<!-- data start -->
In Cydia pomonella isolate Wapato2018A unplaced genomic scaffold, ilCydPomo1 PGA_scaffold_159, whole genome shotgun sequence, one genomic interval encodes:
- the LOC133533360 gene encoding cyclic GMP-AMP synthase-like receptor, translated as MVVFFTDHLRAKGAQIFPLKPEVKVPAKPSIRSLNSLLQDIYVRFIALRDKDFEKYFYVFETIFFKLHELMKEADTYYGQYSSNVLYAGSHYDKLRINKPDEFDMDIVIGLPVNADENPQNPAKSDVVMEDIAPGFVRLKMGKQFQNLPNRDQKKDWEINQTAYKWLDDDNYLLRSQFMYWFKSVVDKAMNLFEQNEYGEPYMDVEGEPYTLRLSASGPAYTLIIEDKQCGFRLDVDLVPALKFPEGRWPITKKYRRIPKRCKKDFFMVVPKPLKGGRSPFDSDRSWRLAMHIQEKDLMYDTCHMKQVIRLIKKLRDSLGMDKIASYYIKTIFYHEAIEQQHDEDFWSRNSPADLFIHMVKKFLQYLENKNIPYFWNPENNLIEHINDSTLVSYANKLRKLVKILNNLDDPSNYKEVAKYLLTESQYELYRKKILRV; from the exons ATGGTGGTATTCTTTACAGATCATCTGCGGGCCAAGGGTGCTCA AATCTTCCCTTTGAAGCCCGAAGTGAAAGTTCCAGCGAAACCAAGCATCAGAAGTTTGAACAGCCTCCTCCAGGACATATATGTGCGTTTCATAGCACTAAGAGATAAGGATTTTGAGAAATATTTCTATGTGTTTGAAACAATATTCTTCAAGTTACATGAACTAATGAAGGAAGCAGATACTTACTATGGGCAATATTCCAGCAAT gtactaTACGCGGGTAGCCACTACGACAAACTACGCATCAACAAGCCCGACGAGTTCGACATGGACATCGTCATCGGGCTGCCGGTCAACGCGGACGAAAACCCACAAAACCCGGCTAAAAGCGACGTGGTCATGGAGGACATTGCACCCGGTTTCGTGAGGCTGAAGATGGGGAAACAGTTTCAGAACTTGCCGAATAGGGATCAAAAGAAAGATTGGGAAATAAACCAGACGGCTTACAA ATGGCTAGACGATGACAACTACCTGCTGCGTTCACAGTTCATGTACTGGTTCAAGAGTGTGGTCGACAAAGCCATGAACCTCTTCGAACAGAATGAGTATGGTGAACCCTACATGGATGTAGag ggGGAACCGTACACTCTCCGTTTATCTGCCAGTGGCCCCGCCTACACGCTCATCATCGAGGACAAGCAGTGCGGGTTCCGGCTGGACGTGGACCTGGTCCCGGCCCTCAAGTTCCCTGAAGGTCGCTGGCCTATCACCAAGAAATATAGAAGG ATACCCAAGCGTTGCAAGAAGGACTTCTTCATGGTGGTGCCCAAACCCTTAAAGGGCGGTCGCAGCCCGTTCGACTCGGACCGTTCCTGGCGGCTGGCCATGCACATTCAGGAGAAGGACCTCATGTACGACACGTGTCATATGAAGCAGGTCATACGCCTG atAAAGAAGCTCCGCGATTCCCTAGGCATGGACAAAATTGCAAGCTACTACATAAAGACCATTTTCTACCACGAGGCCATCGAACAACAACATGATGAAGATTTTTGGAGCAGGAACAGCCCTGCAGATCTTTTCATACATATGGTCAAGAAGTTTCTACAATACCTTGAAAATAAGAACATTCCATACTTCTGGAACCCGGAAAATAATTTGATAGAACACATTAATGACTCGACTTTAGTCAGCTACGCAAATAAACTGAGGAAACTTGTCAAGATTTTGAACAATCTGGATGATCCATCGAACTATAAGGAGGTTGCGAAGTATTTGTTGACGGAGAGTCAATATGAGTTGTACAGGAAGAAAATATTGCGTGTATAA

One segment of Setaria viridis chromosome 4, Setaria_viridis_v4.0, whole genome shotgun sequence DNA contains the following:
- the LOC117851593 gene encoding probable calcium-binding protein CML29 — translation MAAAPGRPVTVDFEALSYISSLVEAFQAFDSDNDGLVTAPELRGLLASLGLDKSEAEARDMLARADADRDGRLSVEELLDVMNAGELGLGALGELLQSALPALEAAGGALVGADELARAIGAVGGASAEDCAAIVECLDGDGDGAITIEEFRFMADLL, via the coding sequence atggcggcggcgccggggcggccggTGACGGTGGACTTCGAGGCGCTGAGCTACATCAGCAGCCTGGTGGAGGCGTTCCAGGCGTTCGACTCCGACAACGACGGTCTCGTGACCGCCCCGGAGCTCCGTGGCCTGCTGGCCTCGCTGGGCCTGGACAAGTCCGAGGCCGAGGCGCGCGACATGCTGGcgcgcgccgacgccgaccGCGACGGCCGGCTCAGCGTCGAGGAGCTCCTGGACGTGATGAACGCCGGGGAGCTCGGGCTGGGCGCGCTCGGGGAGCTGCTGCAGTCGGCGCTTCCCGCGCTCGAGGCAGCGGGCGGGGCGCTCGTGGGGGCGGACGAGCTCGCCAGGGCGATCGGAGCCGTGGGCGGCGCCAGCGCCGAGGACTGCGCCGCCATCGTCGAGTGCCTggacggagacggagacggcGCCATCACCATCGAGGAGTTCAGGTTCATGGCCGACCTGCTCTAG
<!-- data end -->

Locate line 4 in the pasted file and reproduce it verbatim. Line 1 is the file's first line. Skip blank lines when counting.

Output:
- the LOC117851593 gene encoding probable calcium-binding protein CML29 — translation MAAAPGRPVTVDFEALSYISSLVEAFQAFDSDNDGLVTAPELRGLLASLGLDKSEAEARDMLARADADRDGRLSVEELLDVMNAGELGLGALGELLQSALPALEAAGGALVGADELARAIGAVGGASAEDCAAIVECLDGDGDGAITIEEFRFMADLL, via the coding sequence atggcggcggcgccggggcggccggTGACGGTGGACTTCGAGGCGCTGAGCTACATCAGCAGCCTGGTGGAGGCGTTCCAGGCGTTCGACTCCGACAACGACGGTCTCGTGACCGCCCCGGAGCTCCGTGGCCTGCTGGCCTCGCTGGGCCTGGACAAGTCCGAGGCCGAGGCGCGCGACATGCTGGcgcgcgccgacgccgaccGCGACGGCCGGCTCAGCGTCGAGGAGCTCCTGGACGTGATGAACGCCGGGGAGCTCGGGCTGGGCGCGCTCGGGGAGCTGCTGCAGTCGGCGCTTCCCGCGCTCGAGGCAGCGGGCGGGGCGCTCGTGGGGGCGGACGAGCTCGCCAGGGCGATCGGAGCCGTGGGCGGCGCCAGCGCCGAGGACTGCGCCGCCATCGTCGAGTGCCTggacggagacggagacggcGCCATCACCATCGAGGAGTTCAGGTTCATGGCCGACCTGCTCTAG